Improving the portfolio rating is easy. The manager can just reduce the exposure to C and D rated stocks by reallocating more to other stocks in the same universe that fit with a positive rating (A or B). Adding TCR analysis can remarkably improve the performance of fundamental-driven investment strategies, combining good fundamentals with proven price action predictive analytics.
Hortz: The concept of reducing holdings in poorly rated stocks and reallocating to stocks in clear uptrends makes sense. What are the potential obstacles you face in the adoption of TCR?
Pellegrinelli: I have to say that we are experiencing a growing demand for our solutions as the asset management industry is turning more to the adoption of alternative data and advanced analytics. The challenges portfolio managers face are not only related to delivering more value to investors, but also to stay in line with risk controls, to increase efficiency, and drive down costs. However, sometimes we still meet resistance to innovation and change.
The evolution of incorporating objectively based technology versus subjective human instinct is still a barrier we run up against. Skepticism can be a problem and inertia is even more challenging. Some managers look at their investment process as rock solid, without acknowledging that the entire dynamic of investment management has dramatically changed over the past decade. Some reject any potential improvement as unnecessary, despite the fact that their performance figures may show otherwise.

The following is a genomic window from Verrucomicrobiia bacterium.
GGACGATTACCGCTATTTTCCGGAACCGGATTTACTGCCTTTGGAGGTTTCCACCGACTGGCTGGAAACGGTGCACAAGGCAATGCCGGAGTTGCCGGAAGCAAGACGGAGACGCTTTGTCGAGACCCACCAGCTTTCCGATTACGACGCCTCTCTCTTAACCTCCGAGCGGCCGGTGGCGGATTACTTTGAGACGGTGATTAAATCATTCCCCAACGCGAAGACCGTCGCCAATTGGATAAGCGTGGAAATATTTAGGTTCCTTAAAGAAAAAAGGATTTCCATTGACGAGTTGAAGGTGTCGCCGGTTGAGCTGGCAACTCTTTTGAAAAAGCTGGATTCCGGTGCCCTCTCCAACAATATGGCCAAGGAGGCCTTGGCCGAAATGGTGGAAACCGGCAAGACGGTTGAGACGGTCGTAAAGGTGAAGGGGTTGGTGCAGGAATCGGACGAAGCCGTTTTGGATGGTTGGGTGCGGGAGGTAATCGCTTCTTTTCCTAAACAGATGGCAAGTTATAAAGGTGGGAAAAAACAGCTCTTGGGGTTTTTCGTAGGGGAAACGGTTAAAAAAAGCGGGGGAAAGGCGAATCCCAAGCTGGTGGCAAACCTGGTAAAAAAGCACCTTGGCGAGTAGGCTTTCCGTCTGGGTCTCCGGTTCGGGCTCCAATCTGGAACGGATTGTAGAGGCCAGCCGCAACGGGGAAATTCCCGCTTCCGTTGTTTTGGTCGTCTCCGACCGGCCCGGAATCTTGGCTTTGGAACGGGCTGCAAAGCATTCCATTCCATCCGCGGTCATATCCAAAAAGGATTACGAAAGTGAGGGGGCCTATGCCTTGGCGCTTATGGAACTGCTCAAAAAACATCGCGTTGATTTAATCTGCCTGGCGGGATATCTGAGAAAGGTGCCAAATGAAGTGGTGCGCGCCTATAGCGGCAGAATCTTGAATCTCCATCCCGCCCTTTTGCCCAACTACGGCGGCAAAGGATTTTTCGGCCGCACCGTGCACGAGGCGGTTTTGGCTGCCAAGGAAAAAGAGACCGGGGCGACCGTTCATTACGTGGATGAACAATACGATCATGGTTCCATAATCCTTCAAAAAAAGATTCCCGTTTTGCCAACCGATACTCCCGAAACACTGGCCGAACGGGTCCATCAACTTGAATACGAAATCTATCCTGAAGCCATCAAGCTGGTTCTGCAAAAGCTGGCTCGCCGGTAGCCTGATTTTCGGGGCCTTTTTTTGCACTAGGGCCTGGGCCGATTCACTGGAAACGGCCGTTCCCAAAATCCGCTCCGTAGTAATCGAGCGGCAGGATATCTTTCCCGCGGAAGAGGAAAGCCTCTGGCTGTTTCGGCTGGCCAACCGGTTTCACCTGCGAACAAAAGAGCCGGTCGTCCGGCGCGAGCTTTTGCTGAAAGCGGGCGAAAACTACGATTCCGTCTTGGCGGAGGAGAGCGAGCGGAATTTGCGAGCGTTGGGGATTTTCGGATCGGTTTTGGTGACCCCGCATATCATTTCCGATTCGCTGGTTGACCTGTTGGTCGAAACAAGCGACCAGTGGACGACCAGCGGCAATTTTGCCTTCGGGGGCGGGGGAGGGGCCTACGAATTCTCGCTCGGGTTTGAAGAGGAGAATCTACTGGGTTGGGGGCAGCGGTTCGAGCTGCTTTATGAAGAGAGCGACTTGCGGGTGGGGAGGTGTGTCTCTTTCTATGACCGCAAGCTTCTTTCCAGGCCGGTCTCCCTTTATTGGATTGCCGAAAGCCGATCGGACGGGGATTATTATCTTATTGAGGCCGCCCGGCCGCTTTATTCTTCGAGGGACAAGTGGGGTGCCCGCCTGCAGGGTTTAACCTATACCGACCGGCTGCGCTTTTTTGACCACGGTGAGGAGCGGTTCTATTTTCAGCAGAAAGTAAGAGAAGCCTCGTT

Hortz: Any other thoughts or recommendations you can offer advisors and asset managers on this new investment technology?
Pellegrinelli: To work with investment professionals, we readily offer free evaluations of our data and technology platform to let them put our tools to the test. We encourage those interested to run an actual performance comparison of sample portfolios with and without using our methodology. Facts will show if what we say is true.
We invite you to explore our asset management toolkit on Bloomberg or visit us on our website to see how we work with professional investors.
The evolutionary trend toward higher standards of value and efficiency by combining elements of both human knowledge and technical innovation will force a change away from the status quo. And our proposition is simple and clear — “get the trend allocation right and beat passive products.”
Source: Nasdaq, Inc.